‘Low point in history’: Critics blast NY Times over ‘anti-Semitic’ cartoon & more
The Times apologized on Monday for a cartoon depicting Trump as a blind man (wearing a yarmulke, a Jewish skullcap) being led around by a dog with facial features of the Israeli PM Benjamin Netanyahu.
Trump tweeted back that he never got an apology from the Times for the cartoon – or “all of the Fake and Corrupt news they print on a daily basis.” He called it a “low point” in the paper’s history.
The New York Times has apologized for the terrible Anti-Semitic Cartoon, but they haven’t apologized to me for this or all of the Fake and Corrupt news they print on a daily basis. They have reached the lowest level of “journalism,” and certainly a low point in @nytimes history!— Donald J. Trump (@realDonaldTrump) April 29, 2019
His adviser Kellyanne Conway chimed in, with a reminder that the Times had also described the Body of Christ rescued from the Notre-Dame Cathedral fire as a “statue of Jesus,” in either an extremely unfortunate translation error or appalling ignorance of one of the major world religions.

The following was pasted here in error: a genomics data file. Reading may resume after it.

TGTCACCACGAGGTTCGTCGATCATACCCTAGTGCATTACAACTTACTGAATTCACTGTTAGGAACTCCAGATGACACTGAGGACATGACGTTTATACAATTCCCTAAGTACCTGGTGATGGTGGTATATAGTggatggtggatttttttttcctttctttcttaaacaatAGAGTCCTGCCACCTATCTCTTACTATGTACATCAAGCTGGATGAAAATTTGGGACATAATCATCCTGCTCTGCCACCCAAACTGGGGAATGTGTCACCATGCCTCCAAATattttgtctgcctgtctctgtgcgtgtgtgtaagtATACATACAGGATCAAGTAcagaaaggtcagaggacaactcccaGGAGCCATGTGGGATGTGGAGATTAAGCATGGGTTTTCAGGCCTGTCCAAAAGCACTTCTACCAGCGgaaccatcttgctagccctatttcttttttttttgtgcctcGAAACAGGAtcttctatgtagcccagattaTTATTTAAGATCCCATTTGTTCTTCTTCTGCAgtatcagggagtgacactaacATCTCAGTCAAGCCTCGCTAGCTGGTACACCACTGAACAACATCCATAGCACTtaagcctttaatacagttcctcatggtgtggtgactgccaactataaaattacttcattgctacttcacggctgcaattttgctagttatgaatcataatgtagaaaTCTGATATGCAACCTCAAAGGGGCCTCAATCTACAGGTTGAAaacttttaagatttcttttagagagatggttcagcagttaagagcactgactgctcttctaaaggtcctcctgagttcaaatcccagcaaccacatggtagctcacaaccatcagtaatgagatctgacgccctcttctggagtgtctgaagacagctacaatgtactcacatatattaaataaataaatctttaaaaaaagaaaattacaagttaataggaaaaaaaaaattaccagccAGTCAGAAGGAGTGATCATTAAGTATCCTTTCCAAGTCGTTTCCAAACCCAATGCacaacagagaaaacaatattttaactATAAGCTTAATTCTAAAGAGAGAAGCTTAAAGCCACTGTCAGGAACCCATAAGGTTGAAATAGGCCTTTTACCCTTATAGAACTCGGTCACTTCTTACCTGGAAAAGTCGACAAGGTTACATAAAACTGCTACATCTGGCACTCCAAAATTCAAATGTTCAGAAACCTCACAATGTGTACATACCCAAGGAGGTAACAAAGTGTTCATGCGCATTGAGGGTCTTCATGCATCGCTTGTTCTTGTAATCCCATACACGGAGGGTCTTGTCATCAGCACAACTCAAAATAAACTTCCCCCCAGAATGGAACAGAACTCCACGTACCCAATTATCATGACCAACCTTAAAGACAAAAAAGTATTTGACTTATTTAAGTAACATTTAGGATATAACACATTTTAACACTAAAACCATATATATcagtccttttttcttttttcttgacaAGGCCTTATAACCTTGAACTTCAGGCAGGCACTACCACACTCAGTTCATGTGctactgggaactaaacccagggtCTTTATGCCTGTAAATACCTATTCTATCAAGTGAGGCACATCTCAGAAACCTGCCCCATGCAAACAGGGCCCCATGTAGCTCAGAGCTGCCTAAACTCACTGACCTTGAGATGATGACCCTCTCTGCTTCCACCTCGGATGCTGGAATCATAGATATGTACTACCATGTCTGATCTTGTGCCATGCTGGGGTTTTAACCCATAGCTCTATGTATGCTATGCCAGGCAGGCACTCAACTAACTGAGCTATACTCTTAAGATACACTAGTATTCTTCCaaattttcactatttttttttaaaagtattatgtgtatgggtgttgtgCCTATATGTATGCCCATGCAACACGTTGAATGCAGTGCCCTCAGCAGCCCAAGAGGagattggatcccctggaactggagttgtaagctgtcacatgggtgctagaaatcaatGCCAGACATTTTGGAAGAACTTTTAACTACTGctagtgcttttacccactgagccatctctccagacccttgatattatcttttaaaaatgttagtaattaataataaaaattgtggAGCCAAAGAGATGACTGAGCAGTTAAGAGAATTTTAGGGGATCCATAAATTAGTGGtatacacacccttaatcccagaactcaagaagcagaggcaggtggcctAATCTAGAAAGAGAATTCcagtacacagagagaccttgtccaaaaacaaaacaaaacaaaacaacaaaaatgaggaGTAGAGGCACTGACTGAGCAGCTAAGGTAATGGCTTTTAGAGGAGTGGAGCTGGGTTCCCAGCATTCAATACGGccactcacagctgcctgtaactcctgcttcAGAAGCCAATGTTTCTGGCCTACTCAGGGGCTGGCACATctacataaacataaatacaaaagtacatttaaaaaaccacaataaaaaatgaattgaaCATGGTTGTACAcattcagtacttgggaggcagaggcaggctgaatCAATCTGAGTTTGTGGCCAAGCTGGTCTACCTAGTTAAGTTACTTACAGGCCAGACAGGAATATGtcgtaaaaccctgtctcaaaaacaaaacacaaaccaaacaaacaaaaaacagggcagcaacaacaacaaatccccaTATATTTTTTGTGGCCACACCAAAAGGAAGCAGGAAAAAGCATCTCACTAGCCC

The Times has also produced some troublesome takes about Jews, NBC News analyst Howard Fineman pointed out, declaring that “Something’s awry” at the Times. Among the examples he brought up were a troubling editorial just before Easter and the coverage of Saturday’s shooting at a Poway, California synagogue that killed one person.
Long considered the “newspaper of record” in the US, the NY Times prides itself on “all the news that’s fit to print.” In the two years since Trump’s election, however, it appears to have jumped on the bandwagon of identity politics and made questionable hiring decisions.
This is not the first time it ran a tone-deaf and offensive cartoon targeting Trump, either – there was a mini-scandal last November with a cartoon calling Trump’s deployment of troops on the US-Mexico border a political ploy for the midterm elections.Also on rt.com ‘Enrolled to fight in Mideast’, not defend borders? NYT roasted over anti-Trump cartoon of US troops
Journalist and author George Szamuely argued the April 27 cartoon does not meet the strict definition of anti-Semitism and that legitimate questions exist about Trump’s pro-Israel policies. He did not defend the paper, however, blasting it the very next day for a “BS article” about “Russian hacking” under a “lurid headline.”
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